She's the kind of girl mothers hope their sons don’t bring home.
Outspoken, outrageous, over the top and in your face, she has probably raised more eyebrows in her still-young career than Madonna – the woman she is often compared with – has over decades.
But no matter what your opinion of her you have to hand it to Lady Gaga: she’s a maestro at marketing, a wizard at reinvention and a skilful handler of the one thing that can make or break an artist in today’s world: the internet and everything that comes with it.
She recently made the No 1 slot on Forbes magazine’s Celebrity 100 list, knocking Oprah Winfreyoff her pedestal for one main reason: her social media power.
Oprah earned vastly more than Gaga did in 2010 – $290 million (about R2,03 billion) to the younger woman’s $90 million (about R630 million).
But when it comes to the internet, Gaga is the reigning queen. She has 32 million Facebook friends, 10 million Twitter followers (or Little Monsters as she calls them) and more than a billion YouTube views and has successfully pushed her music and the products featured in her videos through this medium.
Forbes’ editor Dorothy Pomerantz calls her “the best example of how celebrities will need to manage their careers in the coming years”.
Justin Bieber and his entourage know the drill already. The 17-year-old is No 3 on the Forbes list and, as Pomerantz says, “if this were 10 years ago he’d still be paying his dues in small clubs and schools. But thanks to the internet he’s a sensation.”
A decade ago Britney Spears was the most searched-for person on the net but she relied on releasing her music and the occasional TV advert to keep her on the top rung of the success ladder.
“Essentially she existed before Facebook, Twitter, iTunes or YouTube,” one music writer says. “These days celebrity is achieved by being constantly accessible and meticulously interacting with a fan base.”
Gaga was modest in her acceptance of her elevated status. “It’s nice,” she said shortly after the release of the Forbes list.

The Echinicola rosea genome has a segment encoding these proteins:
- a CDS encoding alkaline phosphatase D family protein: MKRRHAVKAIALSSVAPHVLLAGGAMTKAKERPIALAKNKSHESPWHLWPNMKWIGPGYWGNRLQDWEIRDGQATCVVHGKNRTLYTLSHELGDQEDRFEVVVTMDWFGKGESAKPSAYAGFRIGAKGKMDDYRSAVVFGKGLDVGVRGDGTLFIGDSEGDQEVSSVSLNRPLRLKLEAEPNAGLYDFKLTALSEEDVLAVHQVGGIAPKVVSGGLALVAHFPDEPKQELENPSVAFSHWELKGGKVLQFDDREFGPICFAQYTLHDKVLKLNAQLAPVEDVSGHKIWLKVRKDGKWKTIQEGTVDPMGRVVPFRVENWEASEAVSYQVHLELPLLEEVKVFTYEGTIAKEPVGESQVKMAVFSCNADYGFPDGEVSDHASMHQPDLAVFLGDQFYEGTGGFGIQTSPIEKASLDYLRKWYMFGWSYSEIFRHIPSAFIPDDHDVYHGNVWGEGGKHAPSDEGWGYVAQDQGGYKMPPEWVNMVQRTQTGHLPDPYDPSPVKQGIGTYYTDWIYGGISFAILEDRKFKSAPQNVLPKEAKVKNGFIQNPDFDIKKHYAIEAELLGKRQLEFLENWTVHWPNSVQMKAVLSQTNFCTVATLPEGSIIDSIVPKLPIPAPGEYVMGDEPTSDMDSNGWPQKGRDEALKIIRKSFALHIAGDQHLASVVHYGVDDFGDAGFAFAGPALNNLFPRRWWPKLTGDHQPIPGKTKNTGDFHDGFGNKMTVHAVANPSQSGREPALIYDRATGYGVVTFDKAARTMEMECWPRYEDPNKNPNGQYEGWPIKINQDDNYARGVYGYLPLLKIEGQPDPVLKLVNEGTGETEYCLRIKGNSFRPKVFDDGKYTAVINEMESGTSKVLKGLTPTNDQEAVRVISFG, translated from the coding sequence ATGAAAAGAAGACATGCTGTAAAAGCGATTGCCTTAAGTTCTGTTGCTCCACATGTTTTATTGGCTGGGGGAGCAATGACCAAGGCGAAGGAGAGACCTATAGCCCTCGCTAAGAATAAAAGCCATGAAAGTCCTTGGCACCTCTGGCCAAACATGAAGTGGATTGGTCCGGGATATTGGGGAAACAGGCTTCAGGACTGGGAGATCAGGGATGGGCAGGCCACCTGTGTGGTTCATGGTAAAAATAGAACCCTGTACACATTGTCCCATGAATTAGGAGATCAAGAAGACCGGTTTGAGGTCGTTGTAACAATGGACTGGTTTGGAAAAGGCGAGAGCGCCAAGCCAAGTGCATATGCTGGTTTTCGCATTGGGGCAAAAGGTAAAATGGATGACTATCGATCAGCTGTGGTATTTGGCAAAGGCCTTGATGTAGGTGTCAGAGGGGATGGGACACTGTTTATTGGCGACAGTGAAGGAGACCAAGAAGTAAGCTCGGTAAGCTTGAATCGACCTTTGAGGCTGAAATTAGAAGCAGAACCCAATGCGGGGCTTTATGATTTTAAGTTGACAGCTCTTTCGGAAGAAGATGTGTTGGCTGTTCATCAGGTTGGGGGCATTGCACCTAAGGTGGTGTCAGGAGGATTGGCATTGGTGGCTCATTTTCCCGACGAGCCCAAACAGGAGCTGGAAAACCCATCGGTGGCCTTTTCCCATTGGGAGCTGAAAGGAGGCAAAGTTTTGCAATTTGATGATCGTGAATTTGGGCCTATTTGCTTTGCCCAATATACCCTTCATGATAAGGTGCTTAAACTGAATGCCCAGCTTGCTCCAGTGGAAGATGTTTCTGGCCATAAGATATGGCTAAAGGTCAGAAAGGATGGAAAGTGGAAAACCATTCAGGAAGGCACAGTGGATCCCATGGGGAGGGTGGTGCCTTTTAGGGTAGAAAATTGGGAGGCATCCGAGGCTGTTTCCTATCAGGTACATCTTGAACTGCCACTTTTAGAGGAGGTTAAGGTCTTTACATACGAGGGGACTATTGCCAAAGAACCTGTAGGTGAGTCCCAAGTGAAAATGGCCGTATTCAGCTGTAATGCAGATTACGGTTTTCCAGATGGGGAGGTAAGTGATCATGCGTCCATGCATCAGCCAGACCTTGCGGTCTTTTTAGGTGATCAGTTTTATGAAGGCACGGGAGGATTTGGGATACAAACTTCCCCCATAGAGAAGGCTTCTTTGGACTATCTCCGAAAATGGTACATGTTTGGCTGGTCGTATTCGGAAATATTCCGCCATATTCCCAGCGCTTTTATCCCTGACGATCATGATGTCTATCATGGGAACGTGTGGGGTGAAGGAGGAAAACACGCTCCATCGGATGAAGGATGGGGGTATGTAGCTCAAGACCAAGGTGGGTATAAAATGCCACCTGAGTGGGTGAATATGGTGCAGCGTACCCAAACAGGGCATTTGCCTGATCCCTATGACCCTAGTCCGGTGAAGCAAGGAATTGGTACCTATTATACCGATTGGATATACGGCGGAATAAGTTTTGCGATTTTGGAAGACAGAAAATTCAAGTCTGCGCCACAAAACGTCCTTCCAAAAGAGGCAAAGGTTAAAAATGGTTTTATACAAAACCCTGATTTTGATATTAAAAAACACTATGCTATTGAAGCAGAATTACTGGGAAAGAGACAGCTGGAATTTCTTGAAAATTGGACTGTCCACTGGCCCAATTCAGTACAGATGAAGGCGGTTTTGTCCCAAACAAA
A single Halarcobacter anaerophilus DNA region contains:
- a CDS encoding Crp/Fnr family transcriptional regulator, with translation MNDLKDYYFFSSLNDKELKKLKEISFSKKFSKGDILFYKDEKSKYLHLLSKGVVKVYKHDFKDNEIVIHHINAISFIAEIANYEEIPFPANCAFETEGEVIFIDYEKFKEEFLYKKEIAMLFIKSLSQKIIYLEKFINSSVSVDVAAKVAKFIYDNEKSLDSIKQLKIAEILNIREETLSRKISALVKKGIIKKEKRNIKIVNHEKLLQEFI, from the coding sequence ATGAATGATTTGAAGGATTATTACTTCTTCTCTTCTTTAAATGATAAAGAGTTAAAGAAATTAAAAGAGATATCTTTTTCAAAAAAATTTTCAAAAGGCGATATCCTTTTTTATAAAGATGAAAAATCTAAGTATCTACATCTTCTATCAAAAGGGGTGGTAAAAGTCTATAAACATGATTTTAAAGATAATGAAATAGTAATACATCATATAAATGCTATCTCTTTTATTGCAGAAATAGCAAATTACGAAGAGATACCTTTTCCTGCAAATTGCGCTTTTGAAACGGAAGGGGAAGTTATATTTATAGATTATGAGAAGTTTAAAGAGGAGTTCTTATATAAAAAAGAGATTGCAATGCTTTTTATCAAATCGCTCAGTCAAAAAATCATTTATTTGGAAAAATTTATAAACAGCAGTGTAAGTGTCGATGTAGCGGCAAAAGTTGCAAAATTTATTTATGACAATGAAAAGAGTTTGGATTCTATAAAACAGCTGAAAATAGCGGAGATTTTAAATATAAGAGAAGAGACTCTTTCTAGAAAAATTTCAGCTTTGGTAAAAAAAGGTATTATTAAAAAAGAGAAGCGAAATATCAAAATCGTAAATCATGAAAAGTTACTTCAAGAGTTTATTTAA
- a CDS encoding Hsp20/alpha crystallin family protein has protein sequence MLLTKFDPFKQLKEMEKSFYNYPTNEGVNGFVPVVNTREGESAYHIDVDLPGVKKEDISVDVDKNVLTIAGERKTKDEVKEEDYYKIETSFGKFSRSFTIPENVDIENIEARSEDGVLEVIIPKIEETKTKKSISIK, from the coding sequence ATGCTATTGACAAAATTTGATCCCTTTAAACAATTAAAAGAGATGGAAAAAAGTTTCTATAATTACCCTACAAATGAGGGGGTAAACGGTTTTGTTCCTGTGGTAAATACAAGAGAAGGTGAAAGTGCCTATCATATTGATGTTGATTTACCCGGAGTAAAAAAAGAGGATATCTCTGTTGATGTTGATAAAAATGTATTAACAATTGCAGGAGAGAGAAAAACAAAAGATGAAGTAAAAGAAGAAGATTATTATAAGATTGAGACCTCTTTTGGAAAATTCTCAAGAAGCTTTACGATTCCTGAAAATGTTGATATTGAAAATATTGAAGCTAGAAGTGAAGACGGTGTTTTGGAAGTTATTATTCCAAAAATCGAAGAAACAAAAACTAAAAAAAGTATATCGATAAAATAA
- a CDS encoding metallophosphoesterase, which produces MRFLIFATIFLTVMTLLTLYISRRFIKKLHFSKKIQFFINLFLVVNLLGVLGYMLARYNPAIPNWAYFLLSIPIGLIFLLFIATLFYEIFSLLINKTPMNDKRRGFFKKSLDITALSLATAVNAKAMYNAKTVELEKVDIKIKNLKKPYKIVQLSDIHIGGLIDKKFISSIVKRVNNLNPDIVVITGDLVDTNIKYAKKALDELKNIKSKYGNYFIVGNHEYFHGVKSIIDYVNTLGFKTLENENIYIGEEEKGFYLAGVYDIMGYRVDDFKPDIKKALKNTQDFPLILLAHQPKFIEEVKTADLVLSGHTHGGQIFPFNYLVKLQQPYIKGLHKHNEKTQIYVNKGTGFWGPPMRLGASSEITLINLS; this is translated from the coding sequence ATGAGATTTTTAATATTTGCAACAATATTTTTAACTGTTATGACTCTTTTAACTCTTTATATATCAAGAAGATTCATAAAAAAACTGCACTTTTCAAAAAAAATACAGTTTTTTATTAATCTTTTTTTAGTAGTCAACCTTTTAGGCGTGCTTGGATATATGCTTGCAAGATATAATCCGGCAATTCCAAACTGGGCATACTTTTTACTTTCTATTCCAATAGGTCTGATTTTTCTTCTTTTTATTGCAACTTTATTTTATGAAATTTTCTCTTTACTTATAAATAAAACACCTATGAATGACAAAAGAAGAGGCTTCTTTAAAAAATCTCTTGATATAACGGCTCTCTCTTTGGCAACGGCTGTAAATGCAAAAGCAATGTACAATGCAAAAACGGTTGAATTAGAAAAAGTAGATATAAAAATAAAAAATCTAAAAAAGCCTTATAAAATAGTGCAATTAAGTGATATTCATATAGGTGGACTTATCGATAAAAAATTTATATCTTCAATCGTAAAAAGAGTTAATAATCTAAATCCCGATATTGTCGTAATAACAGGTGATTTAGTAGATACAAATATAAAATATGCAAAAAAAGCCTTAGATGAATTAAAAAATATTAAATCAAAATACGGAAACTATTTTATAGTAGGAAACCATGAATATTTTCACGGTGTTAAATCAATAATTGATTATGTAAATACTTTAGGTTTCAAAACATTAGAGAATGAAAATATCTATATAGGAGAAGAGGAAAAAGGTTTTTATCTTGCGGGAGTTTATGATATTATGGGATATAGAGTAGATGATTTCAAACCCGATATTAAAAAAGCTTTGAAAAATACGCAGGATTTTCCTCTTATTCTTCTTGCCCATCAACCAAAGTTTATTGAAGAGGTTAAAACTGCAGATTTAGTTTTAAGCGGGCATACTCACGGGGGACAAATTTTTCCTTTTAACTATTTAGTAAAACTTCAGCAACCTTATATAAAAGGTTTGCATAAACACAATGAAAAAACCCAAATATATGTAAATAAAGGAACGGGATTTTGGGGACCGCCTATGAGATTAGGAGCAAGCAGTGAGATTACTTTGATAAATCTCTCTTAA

“Only Oprah is infinitely more important and influential than me. I’m just grateful to have even ever met her, really.
“What matters most to me is how fans feel about the work I’m doing and the music. But it’s always really, really nice to get compliments like that. I really appreciate it.”
The week Forbes announced their list should have been all about Oprah’s departure from the talk-show world and there was plenty about it in the media. But as people gathered to say farewell to the queen of chat the Lady Gaga machine was moving effortlessly on.
And being Gaga-driven it was often shocking – and unfailingly unique.
She arrived at a gig in a gold coffin, sporting a fake pregnant belly. She went on Saturday Night Live, delivered a performance of Born This Way and at the end – again sporting a bump – lay down with her feet in stirrups and simulated giving birth on stage to an oozing yellow liquid.
In the same week she tweeted a picture of herself cosying up to Justin Timberlake (after dressing up as a wine bottle in a skit with him for Saturday Night Live) and gossip magazines went into overdrive.
You have to wonder, as Gareth Cliff did on his 5FM show recently, how many more reinventions Gaga can come up with.
“It must be hard work having to produce something different all the time,” he said.
But the artist once known as Stephani Germanotta seems to relish the challenge.
She has, in a series of memorable outings and performances, worn meat as a dress; emerged from an egg; sported outfits that made her look as if her skin had grown studs and donned a lobster for a hat. She sat on a toilet for one music video and blazed fire from her breasts in another.
And recently, in a video for her song Judas, she dressed as a latter-day Mary Magdalene figure with a crucifix on her panties, clinging onto a biker Jesus wearing a crown of thorns.
This get-up offended many people, with Christians saying she had taken things too far. Some fundamentalists even likened her to Satan. But Gaga refused to be cowed.
“It’s more about pop culture as religion, my identity as my religion,” she told The Guardian newspaper.
Dr Pete Ward, senior lecturer in theology at London’s King’s College and author of Gods Behaving Badly, a book about religion and celebrity, says her use of religious images shouldn’t be viewed as offensive.
“She’s basically saying what Jesus is saying – we should love God and love each other, it seems. I think what she’s illustrating is people using a religious metaphor to talk about what they’re doing. I quite like that she has a serious intent. What she’s doing shouldn’t be confused with real religion.”
Read the full article in the issue of YOU, 2 June 2011.